Friday, December 11, 2009
Anoka Faruqee had a phenomenal exhibition at Hosfelt Gallery from Feb 22- April 5, 2008 - there is not anyone working quite like her in the field of painting that so intersects with systems, process, the conceptual, and especially color mixing. I like using the word phenomenal as her work is based on these phenomena and others. In the color process, I was reminded of animation work where color mixing is a highly developed skill and how Anoka is certainly self taught in this respect as tube colors predominate nowadays for most painters and color mixing is hardly taught in art schools. The paintings reproduced from the gallery show are two of the most recent "Fade" Paintings. It is hard to reproduce the effect of them standing before them as they were large enough to sense oneself immersed in them with the field a shimmering distance. Coming for a closer look and seeing the pixels as Faruqee has dubbed them, with red underpainting aggressively poking through, mutating in freehand over the canvas in all kinds of directions, baffling grid or pattern on a very subtle basis. I am reminded that for Seurat and Monet science, optics and color were intricately linked and explored through the most current technology of the time - here is an artist whose paintings are a contemporary analogue to this kind of painstaking practice to a surprisingly organic effect. Textiles, the history of tiling, Op Art, and opulence itself come to mind.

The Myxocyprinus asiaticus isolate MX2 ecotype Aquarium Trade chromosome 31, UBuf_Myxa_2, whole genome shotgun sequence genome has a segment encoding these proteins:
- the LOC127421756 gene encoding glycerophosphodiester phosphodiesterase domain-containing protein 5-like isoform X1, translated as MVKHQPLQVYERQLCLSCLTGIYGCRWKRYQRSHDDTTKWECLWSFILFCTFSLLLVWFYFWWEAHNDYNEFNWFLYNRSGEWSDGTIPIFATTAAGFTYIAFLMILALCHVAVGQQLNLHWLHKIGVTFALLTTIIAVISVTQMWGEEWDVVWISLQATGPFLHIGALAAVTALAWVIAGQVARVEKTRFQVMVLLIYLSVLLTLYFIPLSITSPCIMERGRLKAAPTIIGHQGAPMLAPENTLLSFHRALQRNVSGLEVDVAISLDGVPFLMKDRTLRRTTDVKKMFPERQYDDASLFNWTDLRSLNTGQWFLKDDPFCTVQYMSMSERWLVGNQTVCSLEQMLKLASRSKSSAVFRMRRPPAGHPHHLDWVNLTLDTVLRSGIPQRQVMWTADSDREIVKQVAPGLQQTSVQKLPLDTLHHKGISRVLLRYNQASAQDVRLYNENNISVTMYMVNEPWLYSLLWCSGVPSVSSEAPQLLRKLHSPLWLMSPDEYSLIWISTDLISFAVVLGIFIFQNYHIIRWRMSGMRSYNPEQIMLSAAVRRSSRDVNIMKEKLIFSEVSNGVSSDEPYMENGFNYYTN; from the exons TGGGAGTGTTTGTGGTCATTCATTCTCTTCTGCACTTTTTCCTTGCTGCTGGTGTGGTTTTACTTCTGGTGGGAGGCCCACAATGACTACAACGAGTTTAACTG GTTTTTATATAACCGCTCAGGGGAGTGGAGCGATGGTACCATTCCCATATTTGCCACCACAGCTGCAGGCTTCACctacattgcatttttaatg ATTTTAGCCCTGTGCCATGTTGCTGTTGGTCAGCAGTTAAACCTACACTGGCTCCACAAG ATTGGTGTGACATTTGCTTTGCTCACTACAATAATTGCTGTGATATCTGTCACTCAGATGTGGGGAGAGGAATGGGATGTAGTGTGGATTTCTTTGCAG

Here is an excerpt from the press release:
In her “Fade” paintings, patterns of hand-made pixels appear to fade
away or disappear into the painting’s ground color. The effect is
like viewing a pattern through a spill of translucent color. Or
looking through a shifting, colored fog. Despite the immediate
gestalt, the impression is created one handmade “pixel” at a time --
Faruqee mixes more than a hundred subtly shifting colors to create
her illusions. Visually, the paintings refer to the modular
geometry of Islamic tile work, pixilation of digital information,
1960’s optical painting and the haze of Los Angeles. But the work is
firmly rooted in the systems of early conceptual art.
Monday, December 7, 2009
From Susan Meller's and Joost Elffers encyclopedic book Textile Designs: Two Hundred Years of European and American Patterns Organized by Motif, Style, Color, Layout, and Period, pages 194 and 195:
"The distorted-looking images in these optical prints may seem to have been inspired by the paintings of twentieth century artists like Bridget Riley and Victor Vasereley, but all of the examples here, except for number 3, were produced decades before. Designs resembling modern Op Art actually predate the modern printing industry altogether, for they arise easily from the grid imposed by loom weaving.